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What ETL Listed Means for Food Service Products

ETL Listed Mark

ETL6, or Edison Testing Laboratory, specializes in testing electrical equipment for safety based on standards provided by many of the groups we’ve already covered, including UL, ANSI, and CSA, and more. According to the website for Intertek, the group that operates the facilities, there are more than 80,000 ETL listed products on sale in North America and most of the standards agencies accept the mark as proof of product safety.

ETL Sanitation Mark

The ETL Sanitation mark indicates a product meets applicable requirements for food safety. To achieve it, the item must pass tests by ANSI/NSF standards and the certification shows production conforms to compliance measures for ensuring a food-safe product. Facilities are inspected on a regular basis to verify those standards continue to be met.

In addition to the standard ETL Listed and mark, KaTom customers may see ETL’s stamp with the designation “US” on the right or “C” on the left, indicating approval by applicable U.S. or Canadian regulations. Additionally, products may have both the “C” and “US” indicators.

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What AHRI Certification Means on Restaurant Equipment

AHRI Certified Mark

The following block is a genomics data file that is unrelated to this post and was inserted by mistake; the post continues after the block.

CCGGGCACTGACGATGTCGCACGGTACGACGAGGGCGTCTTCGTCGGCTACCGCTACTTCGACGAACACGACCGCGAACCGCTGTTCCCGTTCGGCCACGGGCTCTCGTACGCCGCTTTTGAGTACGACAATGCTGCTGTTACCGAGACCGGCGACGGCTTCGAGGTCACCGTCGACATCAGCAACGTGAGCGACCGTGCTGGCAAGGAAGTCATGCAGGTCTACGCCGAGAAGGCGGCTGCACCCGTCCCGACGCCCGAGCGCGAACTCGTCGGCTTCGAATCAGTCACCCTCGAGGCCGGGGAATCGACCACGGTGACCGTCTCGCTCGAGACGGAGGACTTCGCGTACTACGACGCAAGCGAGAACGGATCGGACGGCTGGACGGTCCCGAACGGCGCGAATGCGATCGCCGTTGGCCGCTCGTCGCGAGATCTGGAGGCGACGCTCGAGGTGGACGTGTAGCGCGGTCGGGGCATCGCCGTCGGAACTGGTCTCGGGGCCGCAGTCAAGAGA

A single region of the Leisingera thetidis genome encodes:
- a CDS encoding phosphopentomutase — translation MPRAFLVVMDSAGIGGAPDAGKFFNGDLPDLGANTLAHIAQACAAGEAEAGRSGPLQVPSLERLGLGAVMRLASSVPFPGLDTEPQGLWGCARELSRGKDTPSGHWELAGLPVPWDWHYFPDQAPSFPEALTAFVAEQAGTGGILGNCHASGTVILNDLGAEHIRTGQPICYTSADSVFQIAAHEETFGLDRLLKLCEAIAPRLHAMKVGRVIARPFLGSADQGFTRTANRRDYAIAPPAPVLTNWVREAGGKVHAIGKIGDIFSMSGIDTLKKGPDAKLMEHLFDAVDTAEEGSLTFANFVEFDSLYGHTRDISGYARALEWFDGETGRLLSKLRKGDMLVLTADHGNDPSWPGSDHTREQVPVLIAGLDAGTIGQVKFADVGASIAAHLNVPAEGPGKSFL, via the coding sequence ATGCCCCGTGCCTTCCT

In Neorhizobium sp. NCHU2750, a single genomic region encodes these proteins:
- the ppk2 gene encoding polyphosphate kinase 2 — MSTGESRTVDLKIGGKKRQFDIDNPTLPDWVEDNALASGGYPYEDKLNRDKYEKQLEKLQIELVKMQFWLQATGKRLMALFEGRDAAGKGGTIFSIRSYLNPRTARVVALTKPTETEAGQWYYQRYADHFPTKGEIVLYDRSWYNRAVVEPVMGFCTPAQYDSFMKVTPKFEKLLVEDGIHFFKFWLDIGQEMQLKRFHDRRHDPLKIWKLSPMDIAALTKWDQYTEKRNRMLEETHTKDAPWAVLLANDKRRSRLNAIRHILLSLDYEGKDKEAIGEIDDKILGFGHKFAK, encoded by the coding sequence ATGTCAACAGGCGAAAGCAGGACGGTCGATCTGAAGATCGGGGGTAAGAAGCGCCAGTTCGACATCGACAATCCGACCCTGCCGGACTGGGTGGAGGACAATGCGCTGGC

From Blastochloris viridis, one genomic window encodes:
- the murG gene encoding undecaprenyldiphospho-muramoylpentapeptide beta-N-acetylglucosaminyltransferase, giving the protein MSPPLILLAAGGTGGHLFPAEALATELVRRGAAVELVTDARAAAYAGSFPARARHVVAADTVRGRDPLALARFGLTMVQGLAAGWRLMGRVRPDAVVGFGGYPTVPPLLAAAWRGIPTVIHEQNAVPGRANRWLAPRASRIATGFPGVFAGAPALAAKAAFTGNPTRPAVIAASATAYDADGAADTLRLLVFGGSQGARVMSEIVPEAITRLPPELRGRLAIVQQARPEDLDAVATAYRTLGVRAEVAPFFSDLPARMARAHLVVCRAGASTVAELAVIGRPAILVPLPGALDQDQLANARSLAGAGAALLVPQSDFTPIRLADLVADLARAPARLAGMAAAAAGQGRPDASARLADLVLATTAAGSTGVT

The Air-Conditioning, Heating, & Refrigeration Institute (AHRI)7 provides testing for commercial refrigeration and kitchen ventilation equipment, among other things. The agency checks each product’s performance in its facilities against the manufacturer’s published claims to ensure it is living up to what the consumer expects. Unlike other marks on this list, AHRI certification isn’t so much for regulators as it is for the customer. Finding the agency’s mark on a product means the buyer can trust that it will perform to the levels on spec sheets and other product information.

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What the FDA Approved Mark Means for Food Service Products

FDA Approved Mark

This mark will only rarely show up on KaTom products and even some of those that have achieved U.S. Food and Drug Administration (FDA)8 approval won't carry the FDA Approved mark. The FDA is known for testing to ensure the safety mainly for food and drug products that are new to the market, as well as monitoring those already on the market for any issues that might threaten the health of consumers. A smaller part of the agency's work is testing products that come into contact with food and may have some impact on it. For instance, some cooking equipment is tested by the FDA to ensure it won't release harmful agents into food when it's heated. Likewise, some beverage containers get the FDA Approved mark to assure consumers they won't leach anything toxic into the drinks they hold.

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1. NSF International

2. Underwriters Laboratories

3. Canadian Standards Association

4. Conformité Européenne


6. ETL Intertek

7. Air-Conditioning, Heating, and Refrigeration Institute

8. U.S. Food and Drug Administration